Delaware Court of Chancery Denies Stockholders Appraisal Rights in a Reverse Triangular Merger
In City of North Miami Beach Gen. Employees’ Ret. Plan v. Dr Pepper Snapple Group, Inc., 2018 WL 2473150 (Del. Ch. June 1, 2018), the Delaware Court of Chancery denied stockholders of Dr Pepper Snapple Group, Inc. (“Dr Pepper”) appraisal rights under Section 262 of the Delaware General Corporation Law (the “DGCL”) in connection with the reverse triangular merger of Keurig Green Mountain, Inc. (“Keurig”) and a subsidiary of Dr Pepper created for the purpose of effectuating the merger. The court held that Dr Pepper’s stockholders were not entitled to appraisal of their shares in the merger because Dr Pepper was not a “constituent corporation” in the merger and the stockholders would be retaining their shares.
In early 2018, Keurig and Dr Pepper entered into an agreement that provided for a reverse triangular merger, wherein Dr Pepper formed a merger subsidiary that is to merge at closing with and into Maple Parent Holdings Corp. (“Maple Parent Holdings”), an entity that indirectly owns Keurig. As a result, at closing Keurig will become an indirect wholly-owned subsidiary of Dr Pepper and Keurig’s owners will receive newly-issued shares of Dr Pepper representing 87% of the shares of the combined company, while the original Dr Pepper stockholders will retain the remaining 13% of the shares of the combined company.
While Dr Pepper’s stockholders were asked to approve two actions necessary to consummate the transaction, they were not asked to approve the merger of the Dr Pepper subsidiary with Maple Parent Holdings and were informed they would not be entitled to appraisal rights under Section 262 of the DGCL. The plaintiffs brought a claim asserting that the failure to inform the Dr Pepper stockholders that they have appraisal rights constituted breaches of both fiduciary duty and Section 262(d)(1) of the DGCL. The plaintiffs essentially asked the court to look through the form of the merger as structured and recognize that the stockholders of Dr Pepper were in fact being cashed out.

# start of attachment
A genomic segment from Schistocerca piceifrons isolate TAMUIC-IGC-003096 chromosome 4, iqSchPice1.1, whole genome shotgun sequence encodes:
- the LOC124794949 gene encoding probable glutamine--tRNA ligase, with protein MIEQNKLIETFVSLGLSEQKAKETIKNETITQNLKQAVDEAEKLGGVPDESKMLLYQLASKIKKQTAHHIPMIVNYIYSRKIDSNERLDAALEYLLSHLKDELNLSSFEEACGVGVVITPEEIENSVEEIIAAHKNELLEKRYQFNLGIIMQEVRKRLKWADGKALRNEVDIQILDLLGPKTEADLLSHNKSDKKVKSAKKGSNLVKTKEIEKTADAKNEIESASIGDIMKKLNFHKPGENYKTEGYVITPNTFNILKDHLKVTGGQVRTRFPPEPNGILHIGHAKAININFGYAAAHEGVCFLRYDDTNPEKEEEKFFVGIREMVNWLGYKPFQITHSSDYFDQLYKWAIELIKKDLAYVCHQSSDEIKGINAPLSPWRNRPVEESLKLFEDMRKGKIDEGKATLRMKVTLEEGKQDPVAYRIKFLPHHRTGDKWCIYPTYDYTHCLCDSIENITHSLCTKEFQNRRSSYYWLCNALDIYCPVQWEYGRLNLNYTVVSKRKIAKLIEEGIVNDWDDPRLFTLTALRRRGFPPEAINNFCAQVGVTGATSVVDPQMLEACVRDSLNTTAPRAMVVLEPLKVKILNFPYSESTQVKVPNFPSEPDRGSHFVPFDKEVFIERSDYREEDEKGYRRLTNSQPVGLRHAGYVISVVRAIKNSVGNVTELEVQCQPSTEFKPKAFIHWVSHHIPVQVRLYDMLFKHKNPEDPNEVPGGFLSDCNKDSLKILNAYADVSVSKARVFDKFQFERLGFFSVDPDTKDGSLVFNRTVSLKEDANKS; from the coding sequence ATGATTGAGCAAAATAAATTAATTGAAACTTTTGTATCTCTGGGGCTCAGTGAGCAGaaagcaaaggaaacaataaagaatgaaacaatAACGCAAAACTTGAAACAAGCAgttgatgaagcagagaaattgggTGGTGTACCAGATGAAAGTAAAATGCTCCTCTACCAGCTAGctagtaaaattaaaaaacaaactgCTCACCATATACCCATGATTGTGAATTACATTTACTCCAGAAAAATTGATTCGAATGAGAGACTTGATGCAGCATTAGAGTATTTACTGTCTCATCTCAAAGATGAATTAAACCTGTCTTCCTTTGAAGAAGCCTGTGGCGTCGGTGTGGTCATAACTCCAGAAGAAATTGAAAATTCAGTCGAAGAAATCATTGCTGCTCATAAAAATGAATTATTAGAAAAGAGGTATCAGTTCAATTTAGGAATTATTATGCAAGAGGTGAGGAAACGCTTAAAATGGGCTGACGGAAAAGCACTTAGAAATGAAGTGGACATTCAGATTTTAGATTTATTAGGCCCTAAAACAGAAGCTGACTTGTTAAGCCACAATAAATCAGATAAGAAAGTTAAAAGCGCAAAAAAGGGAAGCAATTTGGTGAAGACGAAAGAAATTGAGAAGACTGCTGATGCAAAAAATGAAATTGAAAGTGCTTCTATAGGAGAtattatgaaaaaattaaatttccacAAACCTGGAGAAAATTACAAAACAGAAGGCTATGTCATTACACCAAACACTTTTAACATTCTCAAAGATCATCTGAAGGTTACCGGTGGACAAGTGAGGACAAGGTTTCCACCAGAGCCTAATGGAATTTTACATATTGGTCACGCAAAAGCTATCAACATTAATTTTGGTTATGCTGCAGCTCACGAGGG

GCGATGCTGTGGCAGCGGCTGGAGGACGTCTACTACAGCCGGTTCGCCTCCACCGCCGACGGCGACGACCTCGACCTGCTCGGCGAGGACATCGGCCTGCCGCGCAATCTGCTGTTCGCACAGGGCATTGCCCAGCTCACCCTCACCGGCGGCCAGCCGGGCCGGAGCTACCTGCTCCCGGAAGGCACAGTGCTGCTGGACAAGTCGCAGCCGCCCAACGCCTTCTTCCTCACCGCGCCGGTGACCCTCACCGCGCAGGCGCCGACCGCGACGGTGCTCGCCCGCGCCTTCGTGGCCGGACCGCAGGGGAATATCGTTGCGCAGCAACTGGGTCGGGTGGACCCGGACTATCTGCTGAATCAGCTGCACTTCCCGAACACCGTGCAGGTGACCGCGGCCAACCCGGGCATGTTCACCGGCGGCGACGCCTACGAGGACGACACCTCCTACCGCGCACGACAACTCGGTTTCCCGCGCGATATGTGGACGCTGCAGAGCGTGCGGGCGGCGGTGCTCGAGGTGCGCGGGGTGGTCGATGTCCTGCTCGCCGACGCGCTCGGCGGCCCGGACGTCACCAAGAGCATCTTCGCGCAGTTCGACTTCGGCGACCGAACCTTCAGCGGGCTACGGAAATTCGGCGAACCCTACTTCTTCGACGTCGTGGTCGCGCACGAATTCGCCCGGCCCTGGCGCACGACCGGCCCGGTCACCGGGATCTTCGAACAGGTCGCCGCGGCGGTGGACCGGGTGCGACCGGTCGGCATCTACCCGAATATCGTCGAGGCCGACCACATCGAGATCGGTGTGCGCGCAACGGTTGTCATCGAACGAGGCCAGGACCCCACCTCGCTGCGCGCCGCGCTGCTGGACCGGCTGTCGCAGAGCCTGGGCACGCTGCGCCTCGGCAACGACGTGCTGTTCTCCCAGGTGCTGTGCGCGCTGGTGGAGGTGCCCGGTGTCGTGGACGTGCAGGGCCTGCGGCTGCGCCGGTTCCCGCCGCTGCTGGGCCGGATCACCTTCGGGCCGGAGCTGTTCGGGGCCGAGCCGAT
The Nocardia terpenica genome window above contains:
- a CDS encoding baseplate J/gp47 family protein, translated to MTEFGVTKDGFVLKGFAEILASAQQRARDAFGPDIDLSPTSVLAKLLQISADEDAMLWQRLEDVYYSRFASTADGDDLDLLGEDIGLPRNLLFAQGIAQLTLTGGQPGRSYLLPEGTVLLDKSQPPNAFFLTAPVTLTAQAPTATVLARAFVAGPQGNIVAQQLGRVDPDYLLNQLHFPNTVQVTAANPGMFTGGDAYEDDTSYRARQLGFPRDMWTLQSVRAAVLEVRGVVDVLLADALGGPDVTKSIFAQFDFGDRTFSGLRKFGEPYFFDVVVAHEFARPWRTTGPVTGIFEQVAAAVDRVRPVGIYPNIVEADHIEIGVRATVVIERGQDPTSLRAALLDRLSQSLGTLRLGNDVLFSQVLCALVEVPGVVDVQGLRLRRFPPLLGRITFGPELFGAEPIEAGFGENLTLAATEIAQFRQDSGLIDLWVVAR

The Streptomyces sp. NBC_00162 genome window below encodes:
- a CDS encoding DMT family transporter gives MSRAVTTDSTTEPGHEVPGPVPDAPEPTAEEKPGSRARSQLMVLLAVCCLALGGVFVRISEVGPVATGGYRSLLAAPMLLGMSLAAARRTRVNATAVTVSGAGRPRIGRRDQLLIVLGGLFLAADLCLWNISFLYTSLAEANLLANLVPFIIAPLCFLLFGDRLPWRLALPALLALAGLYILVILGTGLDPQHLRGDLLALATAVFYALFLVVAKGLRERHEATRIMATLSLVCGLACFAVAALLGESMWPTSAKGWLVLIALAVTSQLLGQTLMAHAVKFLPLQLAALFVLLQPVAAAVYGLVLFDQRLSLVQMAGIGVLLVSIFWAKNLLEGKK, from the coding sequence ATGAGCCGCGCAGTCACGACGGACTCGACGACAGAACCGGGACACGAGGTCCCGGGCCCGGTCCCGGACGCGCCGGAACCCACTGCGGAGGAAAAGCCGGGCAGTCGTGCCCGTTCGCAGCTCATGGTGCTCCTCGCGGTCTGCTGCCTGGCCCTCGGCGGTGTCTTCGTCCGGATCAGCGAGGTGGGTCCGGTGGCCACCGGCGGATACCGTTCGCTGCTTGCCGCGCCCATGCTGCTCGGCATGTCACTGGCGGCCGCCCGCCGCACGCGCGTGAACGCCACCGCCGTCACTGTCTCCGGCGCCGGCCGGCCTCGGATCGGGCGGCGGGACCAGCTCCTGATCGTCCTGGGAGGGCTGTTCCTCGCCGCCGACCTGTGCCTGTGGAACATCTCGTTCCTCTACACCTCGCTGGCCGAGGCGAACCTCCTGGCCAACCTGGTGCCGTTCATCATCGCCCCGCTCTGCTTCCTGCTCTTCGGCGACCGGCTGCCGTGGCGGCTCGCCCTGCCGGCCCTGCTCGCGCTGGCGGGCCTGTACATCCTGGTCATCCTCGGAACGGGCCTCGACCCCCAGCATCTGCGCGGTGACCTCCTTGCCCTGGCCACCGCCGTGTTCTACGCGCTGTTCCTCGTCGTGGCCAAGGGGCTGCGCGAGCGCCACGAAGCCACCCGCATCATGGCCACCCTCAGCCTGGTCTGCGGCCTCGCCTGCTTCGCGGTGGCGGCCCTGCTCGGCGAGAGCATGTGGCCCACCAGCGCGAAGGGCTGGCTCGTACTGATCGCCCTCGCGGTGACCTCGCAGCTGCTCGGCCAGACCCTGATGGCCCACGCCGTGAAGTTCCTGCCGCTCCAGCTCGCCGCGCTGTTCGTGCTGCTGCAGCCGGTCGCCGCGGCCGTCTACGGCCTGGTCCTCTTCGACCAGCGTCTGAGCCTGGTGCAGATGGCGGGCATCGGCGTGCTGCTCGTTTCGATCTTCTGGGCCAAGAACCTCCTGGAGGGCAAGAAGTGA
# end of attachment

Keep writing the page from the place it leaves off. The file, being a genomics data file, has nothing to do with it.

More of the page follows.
The Chancery Court rejected the stockholders' claim and held that the Dr Pepper stockholders are not entitled to appraisal of their shares in the merger. The court held that the appraisal statute was not implicated by the merger because Dr Pepper was not a “constituent corporation” in the merger and Dr Pepper’s stockholders will be retaining their shares.
The court quoted Section 262(b) of the DGCL, which provides that appraisal rights are “available for the shares of any class or series of stock of a constituent corporation in a merger or consolidation….” The term “constituent corporation” is not defined in the DGCL, but the court cited other provisions of the statute that imply that the term refers to entities actually combined in the transaction and not a parent of those entities. The constituents in the reverse merger were Keurig and the Dr Pepper subsidiary, not Dr Pepper itself. The stockholders of Dr Pepper held no shares in any constituent corporation and were not entitled to statutory appraisal rights.
The Dr Pepper decision confirms the Delaware Chancery Court’s strict interpretation of appraisal rights under Section 262 of the DGCL and the applicable transactions that trigger the appraisal obligations. To ensure appraisal rights are not triggered by a transaction, it is prudent to structure a transaction wherein the target company's stockholders are not shareholders of the "constituent corporation" under Section 262 of the DGCL.